Notice: Due to a planned power outage, Laupus Library will be closed on Sunday, February 26.
Laupus Library History Collections & the Department of Bioethics & Interdisciplinary Studies sponsor the Medical History Interest Group Presentations as an educational service for the East Carolina University community. The Library hopes that the speakers and topics selected will promote a greater understanding of the historical and philosophical underpinnings of today's health care disciplines.
For more information contact our History Collections department.
You can also view recordings of many of our past presentations in our archives.
Monday, February 27 at 4:30pm
Dr. Todd Savitt, Professor of Bioethics & Interdisciplinary Studies, tells the very divergent stories of the first two sickle-cell disease (SCD) patients in the medical literature (1910-1911) and their physicians against the backdrop of a racially divided America and of a highly competitive scientific community. He shows how race and class affected the discovery of SCD and how credit for the discovery was apportioned. Prof. Savitt will also tell about his own “adventures” in tracking down the identities and backgrounds of these first two SCD patients.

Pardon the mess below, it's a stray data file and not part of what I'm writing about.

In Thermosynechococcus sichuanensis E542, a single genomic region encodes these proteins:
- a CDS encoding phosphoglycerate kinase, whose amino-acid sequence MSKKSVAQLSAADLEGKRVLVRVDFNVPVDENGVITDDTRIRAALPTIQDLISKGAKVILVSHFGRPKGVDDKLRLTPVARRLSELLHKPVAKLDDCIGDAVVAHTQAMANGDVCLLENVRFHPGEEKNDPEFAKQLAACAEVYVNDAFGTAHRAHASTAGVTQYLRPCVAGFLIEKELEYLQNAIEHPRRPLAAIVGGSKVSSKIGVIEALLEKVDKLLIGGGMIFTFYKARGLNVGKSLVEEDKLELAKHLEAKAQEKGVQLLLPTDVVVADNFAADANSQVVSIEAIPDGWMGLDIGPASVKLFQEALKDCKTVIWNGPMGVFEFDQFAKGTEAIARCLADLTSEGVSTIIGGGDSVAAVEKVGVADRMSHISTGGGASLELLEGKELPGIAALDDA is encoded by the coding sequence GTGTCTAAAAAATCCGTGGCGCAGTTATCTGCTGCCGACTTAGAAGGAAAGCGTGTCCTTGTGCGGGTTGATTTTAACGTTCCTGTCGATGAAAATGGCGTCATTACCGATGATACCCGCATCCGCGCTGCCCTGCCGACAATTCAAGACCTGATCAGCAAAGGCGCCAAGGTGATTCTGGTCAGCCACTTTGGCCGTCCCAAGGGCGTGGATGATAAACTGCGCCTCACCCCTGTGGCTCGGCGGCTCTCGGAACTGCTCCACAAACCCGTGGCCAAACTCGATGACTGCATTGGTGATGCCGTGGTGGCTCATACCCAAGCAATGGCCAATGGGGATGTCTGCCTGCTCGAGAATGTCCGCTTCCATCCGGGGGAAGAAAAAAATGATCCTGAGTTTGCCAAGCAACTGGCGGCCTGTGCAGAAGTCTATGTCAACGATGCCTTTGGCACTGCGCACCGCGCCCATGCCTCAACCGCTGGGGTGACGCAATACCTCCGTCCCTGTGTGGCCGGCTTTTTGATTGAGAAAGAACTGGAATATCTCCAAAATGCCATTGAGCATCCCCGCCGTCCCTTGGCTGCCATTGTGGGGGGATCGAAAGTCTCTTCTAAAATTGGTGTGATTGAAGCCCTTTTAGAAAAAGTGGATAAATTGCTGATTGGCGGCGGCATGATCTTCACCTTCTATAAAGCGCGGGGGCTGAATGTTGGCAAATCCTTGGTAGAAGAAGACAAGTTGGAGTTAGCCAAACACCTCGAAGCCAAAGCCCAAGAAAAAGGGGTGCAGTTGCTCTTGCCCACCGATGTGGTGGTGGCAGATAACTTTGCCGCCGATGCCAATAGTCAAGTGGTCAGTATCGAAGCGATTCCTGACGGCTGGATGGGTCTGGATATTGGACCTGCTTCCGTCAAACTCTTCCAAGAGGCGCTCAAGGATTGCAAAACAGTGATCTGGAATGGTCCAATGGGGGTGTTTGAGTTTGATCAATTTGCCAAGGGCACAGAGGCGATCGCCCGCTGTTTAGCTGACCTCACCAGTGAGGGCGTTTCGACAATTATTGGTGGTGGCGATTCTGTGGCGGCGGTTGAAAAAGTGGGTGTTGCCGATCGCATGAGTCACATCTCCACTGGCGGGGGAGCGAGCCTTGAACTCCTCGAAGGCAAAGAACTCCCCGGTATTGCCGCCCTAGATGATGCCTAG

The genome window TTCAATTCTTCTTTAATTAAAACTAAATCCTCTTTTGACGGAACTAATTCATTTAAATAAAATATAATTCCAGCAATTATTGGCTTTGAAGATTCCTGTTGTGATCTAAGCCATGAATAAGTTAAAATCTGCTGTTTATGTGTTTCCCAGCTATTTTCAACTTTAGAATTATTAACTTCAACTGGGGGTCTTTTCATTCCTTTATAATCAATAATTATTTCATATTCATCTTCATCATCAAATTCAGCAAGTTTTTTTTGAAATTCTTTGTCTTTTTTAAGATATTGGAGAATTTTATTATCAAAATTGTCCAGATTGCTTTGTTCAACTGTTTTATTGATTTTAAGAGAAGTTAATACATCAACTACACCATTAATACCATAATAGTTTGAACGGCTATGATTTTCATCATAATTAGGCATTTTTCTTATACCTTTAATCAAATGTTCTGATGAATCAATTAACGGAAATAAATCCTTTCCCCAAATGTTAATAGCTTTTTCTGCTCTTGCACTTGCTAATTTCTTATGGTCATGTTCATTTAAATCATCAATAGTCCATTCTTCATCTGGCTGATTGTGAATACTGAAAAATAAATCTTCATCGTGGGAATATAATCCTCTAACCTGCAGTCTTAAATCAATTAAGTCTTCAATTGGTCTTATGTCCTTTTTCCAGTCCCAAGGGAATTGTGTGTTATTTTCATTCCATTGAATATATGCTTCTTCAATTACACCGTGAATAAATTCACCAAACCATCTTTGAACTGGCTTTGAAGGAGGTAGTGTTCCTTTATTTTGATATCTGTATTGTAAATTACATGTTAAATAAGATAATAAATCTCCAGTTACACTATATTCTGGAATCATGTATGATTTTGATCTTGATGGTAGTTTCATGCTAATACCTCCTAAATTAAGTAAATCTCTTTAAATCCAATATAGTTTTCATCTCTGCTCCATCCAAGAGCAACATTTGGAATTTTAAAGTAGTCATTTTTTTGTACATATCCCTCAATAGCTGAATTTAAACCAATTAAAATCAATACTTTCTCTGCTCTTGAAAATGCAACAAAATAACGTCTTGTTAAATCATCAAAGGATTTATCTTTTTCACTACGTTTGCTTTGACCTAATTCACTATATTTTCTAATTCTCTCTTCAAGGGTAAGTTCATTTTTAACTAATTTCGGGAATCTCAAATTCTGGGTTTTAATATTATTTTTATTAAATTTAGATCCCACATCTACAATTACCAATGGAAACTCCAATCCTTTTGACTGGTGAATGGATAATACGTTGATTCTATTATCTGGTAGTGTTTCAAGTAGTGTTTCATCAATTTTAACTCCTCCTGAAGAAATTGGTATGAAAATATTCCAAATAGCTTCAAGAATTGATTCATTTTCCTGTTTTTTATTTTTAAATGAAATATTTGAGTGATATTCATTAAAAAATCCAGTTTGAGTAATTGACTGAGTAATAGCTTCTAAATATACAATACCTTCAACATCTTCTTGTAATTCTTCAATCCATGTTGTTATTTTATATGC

Monday, March 27 at 4:30pm
Presented by Lisa Yarger, MA Folklore, Freelance Writer and Bookshop Owner, Munich, Germany
From 1950 to 2001, nurse-midwife Lovie Beard Shelton delivered some 4000 babies in eastern North Carolina homes. The first public health nurse in Pamlico County and the first nurse-midwife to practice in North Carolina, Shelton, who was white, navigated between the white medical and public health establishment and the African American communities she primarily served. Her career serves as a window into the rich and complicated history of birth and midwifery in North Carolina in the second half of the 20th century.
Monday, April 10 at 4:30pm
Presented by E. Daniel Shingleton, MSW, ECU Social Work (retired)
Public health historian E. Daniel Shingleton provides an overview of the formative years of public health services in North Carolina. He shows how Drs. Thomas F. Wood and Solomon S. Satchwell played critical roles in the formation of the North Carolina State Board of Health in 1877. The related importance of the North Carolina Medical Society will also be outlined.
Refreshments will be provided.
Lectures are sponsored by the Laupus Library History Collections and the Department of Bioethics and Interdisciplinary Studies.
Lectures may be videotaped.